Issues From The Saddle: Headset For Shows Logo

Question Category: Issues from the Saddle

Question: Julie I have a question for you…do you have any suggestions for helping me set my horses head? She’s not too bad and I really think its a big part of me that she just cant understand me…but then last year she was being pretty good but at shows she stinks… I know she wants to look around although she does not respect my hand. Also how would you recommend for me helping my horse move out at the trot? If I ask her to move out more (I can do it ok at the walk) she just trots REALLY fast and choppy…I am hoping to get her stride just a tad longer! Only when she’s in a really good mood and no one is around I can sometimes get her to move out better. Just wondering what you think on those. I hope you can understand what I mean.

Answer: Erin,

There are several considerations for getting your horse to perform at a show at the same level that she performs at home. There is a Q&A on my website about seasoning a horse for shows. A horse, or any animal, goes through several stages of learning:

• Acquisition- horse learns to associate a cue with the behavior you are teaching him

• Fluency- horse responds correctly to the cue almost always and refinement occurs during this stage

• Generalization- horse takes a skill he has learned in one environment and comes to understand that he can perform that skill confidently in any environment (such as at a horse show)

• Maintenance- the “finished” horse will perform reliably in a variety of settings

Your horse is somewhere between stages one and two and does not yet have the training and experience to perform reliably at shows or away from home. This takes time and experience. You’ll need to haul your horse to some different arenas for schooling then to some shows for schooling (not competition) so the horse can practice in different settings.

Horses are very location specific in their training. They tend to associate a specific place with their action or behavior. That is why horses will tend to act up in the same place of the arena. To use this tendency to our advantage, when I am training a new skill to a horse, I might ask him to perform the skill in the same place in the arena for a few times. Then we’ll move on to performing in other places as we move through the stages of learning.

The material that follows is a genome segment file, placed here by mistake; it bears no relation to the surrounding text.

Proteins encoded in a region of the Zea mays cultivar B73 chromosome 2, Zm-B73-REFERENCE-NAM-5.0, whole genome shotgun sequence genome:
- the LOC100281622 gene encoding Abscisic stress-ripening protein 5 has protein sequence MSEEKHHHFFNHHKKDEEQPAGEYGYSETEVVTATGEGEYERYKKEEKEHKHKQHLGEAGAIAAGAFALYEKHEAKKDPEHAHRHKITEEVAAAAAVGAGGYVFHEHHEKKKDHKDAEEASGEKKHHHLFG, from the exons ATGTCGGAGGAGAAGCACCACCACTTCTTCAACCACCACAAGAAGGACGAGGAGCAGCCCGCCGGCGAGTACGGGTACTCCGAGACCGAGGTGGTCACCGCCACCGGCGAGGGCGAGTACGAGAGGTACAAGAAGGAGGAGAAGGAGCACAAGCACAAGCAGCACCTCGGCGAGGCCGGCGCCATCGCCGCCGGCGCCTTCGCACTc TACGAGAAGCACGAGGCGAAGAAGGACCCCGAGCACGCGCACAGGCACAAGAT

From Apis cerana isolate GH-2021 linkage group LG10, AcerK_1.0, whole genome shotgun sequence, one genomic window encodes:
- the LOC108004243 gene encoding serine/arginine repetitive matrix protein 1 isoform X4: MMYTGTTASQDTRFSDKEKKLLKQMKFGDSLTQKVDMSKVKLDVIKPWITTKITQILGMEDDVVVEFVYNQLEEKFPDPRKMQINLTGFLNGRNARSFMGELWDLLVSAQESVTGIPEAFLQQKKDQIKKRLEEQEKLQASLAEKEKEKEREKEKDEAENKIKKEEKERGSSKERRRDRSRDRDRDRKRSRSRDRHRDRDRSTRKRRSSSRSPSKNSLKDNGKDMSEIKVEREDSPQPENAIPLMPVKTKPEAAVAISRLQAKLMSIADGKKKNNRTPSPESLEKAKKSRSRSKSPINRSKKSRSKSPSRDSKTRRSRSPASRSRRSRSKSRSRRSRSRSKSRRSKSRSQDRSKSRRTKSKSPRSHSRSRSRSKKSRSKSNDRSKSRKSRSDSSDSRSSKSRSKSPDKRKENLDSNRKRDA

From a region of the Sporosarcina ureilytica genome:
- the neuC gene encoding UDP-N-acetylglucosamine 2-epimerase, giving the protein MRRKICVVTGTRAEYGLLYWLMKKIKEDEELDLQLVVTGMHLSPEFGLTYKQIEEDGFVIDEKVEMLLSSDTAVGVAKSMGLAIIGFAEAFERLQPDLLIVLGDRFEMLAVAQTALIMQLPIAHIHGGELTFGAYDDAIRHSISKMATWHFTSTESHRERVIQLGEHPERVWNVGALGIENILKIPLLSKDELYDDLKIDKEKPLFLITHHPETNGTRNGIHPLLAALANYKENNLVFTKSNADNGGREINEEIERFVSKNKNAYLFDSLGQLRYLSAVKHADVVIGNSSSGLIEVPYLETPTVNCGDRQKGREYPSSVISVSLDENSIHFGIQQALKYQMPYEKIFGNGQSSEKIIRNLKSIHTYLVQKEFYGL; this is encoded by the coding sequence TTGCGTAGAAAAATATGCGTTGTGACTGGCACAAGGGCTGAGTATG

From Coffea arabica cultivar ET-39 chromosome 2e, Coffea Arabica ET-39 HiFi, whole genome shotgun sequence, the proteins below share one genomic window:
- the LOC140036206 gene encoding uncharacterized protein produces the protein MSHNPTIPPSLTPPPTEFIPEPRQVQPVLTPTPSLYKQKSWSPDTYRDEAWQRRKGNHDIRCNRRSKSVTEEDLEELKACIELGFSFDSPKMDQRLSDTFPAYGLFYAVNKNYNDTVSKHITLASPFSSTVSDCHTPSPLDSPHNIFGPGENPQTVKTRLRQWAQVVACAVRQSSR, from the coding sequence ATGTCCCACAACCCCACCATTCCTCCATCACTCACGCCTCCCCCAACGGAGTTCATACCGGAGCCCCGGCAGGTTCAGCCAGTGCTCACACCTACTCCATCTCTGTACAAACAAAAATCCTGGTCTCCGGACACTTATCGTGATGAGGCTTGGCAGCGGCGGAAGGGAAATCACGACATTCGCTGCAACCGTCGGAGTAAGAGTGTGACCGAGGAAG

To get your horse to put his head in a specific place is fairly simple. Pick up one rein and lift it up until there is pressure on the horse’s mouth. Use only the amount of pressure that causes your horse to look for a way out of the pressure. The instant your horse drops his head, even a fraction of an inch, release the rein and rub him on the neck, then ask again. You must reward any effort on the part of the horse to do the right thing or move in the right direction. First the horse must learn that when you pick up a rein it means lower your head (acquisition). Once he makes this connection, hold the rein a little longer until the head comes lower, then release. Gradually increase the amount of time you hold the rein up until the head is where you want. Then whenever you want to lower the head, if you lift slightly on one rein, the horse will drop (fluency). By consistently but gently correcting his head, he will learn to keep it where you want it.

A couple of caveats: don’t ask too much of your horse. Many people showing horses are asking for extreme and unnatural headsets from the horse, which makes him sore and uncomfortable, and can actually damage the ligaments in his neck. Letting the horse drop his head straight down is not unnatural but asking it to go down and bring the nose in so that the face is behind vertical IS unnatural and I do not believe a horse should have to do that. Secondly, make sure that the horse gets a release when he does the right thing. Most people do not release the horse soon enough or often enough and that causes the horse to be resistant. Often people are so sure the horse is going to put his head up (or whatever they don’t want the horse to do) that they hold pressure on the reins trying to prevent it. This will cause a horse to lift his head and be resistant. When a horse gets constant pressure, he will almost always do the opposite of what you want. It is only if he finds a release that he is motivated to do the right thing. To get your horse to move out at the trot, you should post the trot, pushing hard with your seat each stride and bumping with both calves each time you sit. Make sure you are giving a slight release to her mouth so that she is free to move forward. Horses tend to get choppy and fast when they hollow out their backs. Therefore, you need to get her to drop her head and collect up, rounding her back and bringing her hocks up underneath her. You collect a horse by driving him forward with your seat and legs, into a resistant hand. But try to keep your hands soft and giving and make sure to release the horse slightly when you feel her round out and relax.

Good luck with your shows.

Julie Goodnight

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